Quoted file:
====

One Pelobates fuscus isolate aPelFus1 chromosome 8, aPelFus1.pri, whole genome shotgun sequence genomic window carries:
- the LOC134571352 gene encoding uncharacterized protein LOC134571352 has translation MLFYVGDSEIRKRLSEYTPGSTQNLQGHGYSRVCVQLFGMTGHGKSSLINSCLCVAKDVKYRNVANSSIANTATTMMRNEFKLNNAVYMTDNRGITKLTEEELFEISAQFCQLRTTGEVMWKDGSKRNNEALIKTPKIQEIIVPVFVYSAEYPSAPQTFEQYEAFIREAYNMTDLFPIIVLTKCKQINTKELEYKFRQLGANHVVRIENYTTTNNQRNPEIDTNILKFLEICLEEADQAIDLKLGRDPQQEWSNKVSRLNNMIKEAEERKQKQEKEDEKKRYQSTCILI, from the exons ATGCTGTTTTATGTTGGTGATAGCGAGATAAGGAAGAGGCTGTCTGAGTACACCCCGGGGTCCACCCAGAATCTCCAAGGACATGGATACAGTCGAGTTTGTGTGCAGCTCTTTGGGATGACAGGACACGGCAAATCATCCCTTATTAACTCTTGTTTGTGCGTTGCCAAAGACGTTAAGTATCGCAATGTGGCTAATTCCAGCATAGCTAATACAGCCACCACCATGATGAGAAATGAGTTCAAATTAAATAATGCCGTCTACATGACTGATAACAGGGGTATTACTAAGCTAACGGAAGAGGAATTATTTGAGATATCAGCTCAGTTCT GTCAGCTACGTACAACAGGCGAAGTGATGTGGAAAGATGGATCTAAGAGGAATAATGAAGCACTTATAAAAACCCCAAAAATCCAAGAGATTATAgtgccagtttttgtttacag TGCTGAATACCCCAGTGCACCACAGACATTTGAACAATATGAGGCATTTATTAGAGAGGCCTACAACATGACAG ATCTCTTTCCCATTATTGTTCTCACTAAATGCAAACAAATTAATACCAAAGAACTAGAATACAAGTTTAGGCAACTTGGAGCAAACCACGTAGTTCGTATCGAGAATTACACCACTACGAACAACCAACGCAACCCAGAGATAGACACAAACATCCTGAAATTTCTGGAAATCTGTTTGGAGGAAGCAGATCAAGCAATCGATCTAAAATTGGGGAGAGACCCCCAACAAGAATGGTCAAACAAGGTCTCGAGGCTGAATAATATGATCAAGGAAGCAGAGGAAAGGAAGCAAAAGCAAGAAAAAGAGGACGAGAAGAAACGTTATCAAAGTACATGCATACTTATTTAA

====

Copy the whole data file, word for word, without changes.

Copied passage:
One Pelobates fuscus isolate aPelFus1 chromosome 8, aPelFus1.pri, whole genome shotgun sequence genomic window carries:
- the LOC134571352 gene encoding uncharacterized protein LOC134571352 has translation MLFYVGDSEIRKRLSEYTPGSTQNLQGHGYSRVCVQLFGMTGHGKSSLINSCLCVAKDVKYRNVANSSIANTATTMMRNEFKLNNAVYMTDNRGITKLTEEELFEISAQFCQLRTTGEVMWKDGSKRNNEALIKTPKIQEIIVPVFVYSAEYPSAPQTFEQYEAFIREAYNMTDLFPIIVLTKCKQINTKELEYKFRQLGANHVVRIENYTTTNNQRNPEIDTNILKFLEICLEEADQAIDLKLGRDPQQEWSNKVSRLNNMIKEAEERKQKQEKEDEKKRYQSTCILI, from the exons ATGCTGTTTTATGTTGGTGATAGCGAGATAAGGAAGAGGCTGTCTGAGTACACCCCGGGGTCCACCCAGAATCTCCAAGGACATGGATACAGTCGAGTTTGTGTGCAGCTCTTTGGGATGACAGGACACGGCAAATCATCCCTTATTAACTCTTGTTTGTGCGTTGCCAAAGACGTTAAGTATCGCAATGTGGCTAATTCCAGCATAGCTAATACAGCCACCACCATGATGAGAAATGAGTTCAAATTAAATAATGCCGTCTACATGACTGATAACAGGGGTATTACTAAGCTAACGGAAGAGGAATTATTTGAGATATCAGCTCAGTTCT GTCAGCTACGTACAACAGGCGAAGTGATGTGGAAAGATGGATCTAAGAGGAATAATGAAGCACTTATAAAAACCCCAAAAATCCAAGAGATTATAgtgccagtttttgtttacag TGCTGAATACCCCAGTGCACCACAGACATTTGAACAATATGAGGCATTTATTAGAGAGGCCTACAACATGACAG ATCTCTTTCCCATTATTGTTCTCACTAAATGCAAACAAATTAATACCAAAGAACTAGAATACAAGTTTAGGCAACTTGGAGCAAACCACGTAGTTCGTATCGAGAATTACACCACTACGAACAACCAACGCAACCCAGAGATAGACACAAACATCCTGAAATTTCTGGAAATCTGTTTGGAGGAAGCAGATCAAGCAATCGATCTAAAATTGGGGAGAGACCCCCAACAAGAATGGTCAAACAAGGTCTCGAGGCTGAATAATATGATCAAGGAAGCAGAGGAAAGGAAGCAAAAGCAAGAAAAAGAGGACGAGAAGAAACGTTATCAAAGTACATGCATACTTATTTAA